Reno says he repeatedly complained to his social worker about his treatment, and documents in the possession of the Independent confirm that he did so. The social services, to whom the complaints were referred, either ignored or dismissed them. In 1980, shortly after Reno had been taken out of the home and placed in a special school, a social work case report noted: 'Visited Reno. He is still making accusations about events there (at the foster home), including one that he had his head put down the toilet, was forced to wear nappies, and also was hit with a shoe horn. I am not sure to what extent these allegations were taken up at the time, but I feel that they should be at least investigated if they have not been . . . He then went on to describe incidents which to my mind indicated adult involvement.'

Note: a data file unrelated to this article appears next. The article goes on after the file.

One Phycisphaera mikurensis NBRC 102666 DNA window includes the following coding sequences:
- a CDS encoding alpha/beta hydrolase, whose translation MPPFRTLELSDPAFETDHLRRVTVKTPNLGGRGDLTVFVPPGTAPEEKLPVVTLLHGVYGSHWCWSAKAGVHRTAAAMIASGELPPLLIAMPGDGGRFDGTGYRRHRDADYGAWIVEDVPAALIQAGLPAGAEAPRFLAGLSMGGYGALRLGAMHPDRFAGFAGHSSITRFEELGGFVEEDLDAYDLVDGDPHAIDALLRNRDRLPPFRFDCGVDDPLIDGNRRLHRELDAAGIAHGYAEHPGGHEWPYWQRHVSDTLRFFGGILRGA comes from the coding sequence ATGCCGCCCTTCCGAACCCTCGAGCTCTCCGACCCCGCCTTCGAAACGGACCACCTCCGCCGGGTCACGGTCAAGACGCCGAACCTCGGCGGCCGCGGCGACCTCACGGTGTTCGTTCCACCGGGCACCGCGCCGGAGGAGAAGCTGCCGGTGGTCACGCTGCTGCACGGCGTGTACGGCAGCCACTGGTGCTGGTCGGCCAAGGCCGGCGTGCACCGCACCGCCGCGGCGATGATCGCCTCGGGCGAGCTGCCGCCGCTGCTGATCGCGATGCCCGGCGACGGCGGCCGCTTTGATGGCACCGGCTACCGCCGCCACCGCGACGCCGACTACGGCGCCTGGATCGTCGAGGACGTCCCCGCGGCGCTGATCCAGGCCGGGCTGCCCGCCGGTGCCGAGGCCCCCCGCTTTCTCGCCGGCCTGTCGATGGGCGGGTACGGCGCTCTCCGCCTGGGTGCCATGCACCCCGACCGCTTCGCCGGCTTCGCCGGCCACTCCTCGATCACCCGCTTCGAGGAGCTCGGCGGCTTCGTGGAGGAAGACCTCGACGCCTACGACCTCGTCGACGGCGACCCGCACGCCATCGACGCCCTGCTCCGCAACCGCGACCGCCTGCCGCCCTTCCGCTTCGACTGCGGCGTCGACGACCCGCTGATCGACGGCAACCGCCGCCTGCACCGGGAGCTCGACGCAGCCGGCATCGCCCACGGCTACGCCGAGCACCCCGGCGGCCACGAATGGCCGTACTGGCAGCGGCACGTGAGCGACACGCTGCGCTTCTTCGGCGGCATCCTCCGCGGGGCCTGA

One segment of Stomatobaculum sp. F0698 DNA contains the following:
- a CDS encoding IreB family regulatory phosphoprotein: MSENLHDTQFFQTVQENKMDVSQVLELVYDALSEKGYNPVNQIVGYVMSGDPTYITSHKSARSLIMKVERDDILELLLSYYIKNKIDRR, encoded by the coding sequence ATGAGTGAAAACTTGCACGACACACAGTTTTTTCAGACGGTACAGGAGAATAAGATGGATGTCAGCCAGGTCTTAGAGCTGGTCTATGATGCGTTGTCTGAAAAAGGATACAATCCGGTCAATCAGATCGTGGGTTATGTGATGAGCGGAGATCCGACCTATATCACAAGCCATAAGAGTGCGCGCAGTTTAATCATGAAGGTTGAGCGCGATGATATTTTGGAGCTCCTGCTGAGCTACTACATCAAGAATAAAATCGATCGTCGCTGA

The social worker went on, in a report the following year: 'Remain concerned about the (home) functioning. I do not feel that the (foster parents) have a sufficient understanding of the problems of the adolescent child.'
Senior social workers dismissed the allegations as lies, and they were not investigated. They attributed them to the intervention of the brothers' father, who occasionally came to see them at the home. Reno denies that his father encouraged them to make up any of the stories: 'My father is Maltese and can't read and write English very good. He has no chance against the DSS.'
Reno's brothers remained in the home after he had left. The last to leave did so in 1987, just before it closed. Only two of the three have joined him in his action. The fourth and youngest boy has said that he wants to 'let it go'.
After leaving the home, Reno was dogged with a fear of authority figures and the perception that everbody believed he was a liar. The remaining years he spent in care were, he says, fine, and he suffered no further abuse. But by the time he was returned to the community, aged 18, he was a very confused, unstable young adult.